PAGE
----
Of course, if I'm wrong (and forum members know that I am often wrong but rarely uncertain :rolleyes:), then Antoine is more likely to be correct and FF should take heed! :)


    Andy.
     
  6. James Adkins

    James Adkins Member

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    Andy,

    From our experience you are correct. We are heavy into both aerial cinema and industrial applications. Waypoints for filmwork is not all that useful. Most closed set filming requires heavy focus on collision avoidance flying near buildings, cars, wires, trees, talent, etc. I wouldn't trust waypoints in this setting. A good pilot can reproduce flight paths plenty well enough. If the pilot can't they shouldn't be doing closed set work yet anyway IMO.

    We may incorporate our Altas into our industrial business. The payload capacity and skyview feature have some advantages for inspection work for example. Waypoints don't help here either. A local GPS network and/or automated collision avoidance are more important. For mapping we use our Inspires as they make way more sense overall - smaller, lower cost, less battery, waypoints, etc.

    So many drone applications are horribly overblown at the moment like bridge inspections. These types of inspections are of little value unless you can scrape off the rust with a tool and see the true structural condition up close. No DOT would risk lives based only on drone inspection results. Same for stockpile mapping. Existing methods are more accurate and repeatable. Once again when millions of dollars are at stake, no large company will trust drone mapping results at the moment. The aerial portion of stockpile mapping is the cheapest part. Things like drilling density core samples are many times more.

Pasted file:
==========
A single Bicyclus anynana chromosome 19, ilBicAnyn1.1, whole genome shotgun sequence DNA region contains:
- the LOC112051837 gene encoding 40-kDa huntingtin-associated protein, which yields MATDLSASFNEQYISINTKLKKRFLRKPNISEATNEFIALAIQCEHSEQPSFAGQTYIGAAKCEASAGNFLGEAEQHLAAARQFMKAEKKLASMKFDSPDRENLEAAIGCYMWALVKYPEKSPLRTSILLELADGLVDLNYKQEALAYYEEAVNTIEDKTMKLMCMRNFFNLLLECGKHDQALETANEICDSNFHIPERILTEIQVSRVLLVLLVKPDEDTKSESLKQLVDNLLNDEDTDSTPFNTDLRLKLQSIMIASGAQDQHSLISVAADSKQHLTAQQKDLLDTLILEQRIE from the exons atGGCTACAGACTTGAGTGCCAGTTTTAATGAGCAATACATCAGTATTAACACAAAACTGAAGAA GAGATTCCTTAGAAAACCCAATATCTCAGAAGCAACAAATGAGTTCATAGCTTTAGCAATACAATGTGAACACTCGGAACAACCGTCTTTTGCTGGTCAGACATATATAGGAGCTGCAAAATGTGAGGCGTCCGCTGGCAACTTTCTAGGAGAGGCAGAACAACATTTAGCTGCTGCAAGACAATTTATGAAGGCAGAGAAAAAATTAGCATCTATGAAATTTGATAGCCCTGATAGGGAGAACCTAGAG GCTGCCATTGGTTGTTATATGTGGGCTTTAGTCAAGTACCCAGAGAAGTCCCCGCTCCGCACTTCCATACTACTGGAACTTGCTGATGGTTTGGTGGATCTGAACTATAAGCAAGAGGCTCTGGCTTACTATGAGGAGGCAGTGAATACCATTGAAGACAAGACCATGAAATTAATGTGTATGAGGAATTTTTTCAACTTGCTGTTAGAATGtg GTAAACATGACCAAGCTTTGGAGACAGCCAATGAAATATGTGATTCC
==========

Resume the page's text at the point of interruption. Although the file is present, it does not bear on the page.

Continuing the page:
In this business I think it is far better to be great at a few things than mediocre at many.
     
    Chris Harrison and Steve Maller like this.
  7. Antoine Hanekom

    Antoine Hanekom New Member

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    HI Guys, Thanks for the feedback.

    Mateusz,
    We use proprietary (Military Spec) equipment to perform asset integrity inspections on major hazard facility sites onshore and offshore.
    Assets include Oil & gas platforms, Petroleum Refineries, Petrochemical production facilities, etc.. We have been doing this using hand held equipment for quite a while. We have worked with our clients and spent a lot of time and money developing and integrating RPAS versions of the same technologies. As you might appreciate we are thus reluctant to share too much detail. However, refer our website for a general capability summary. http://www.atmeco.com/index.php?option=com_content&view=article&id=92&Itemid=112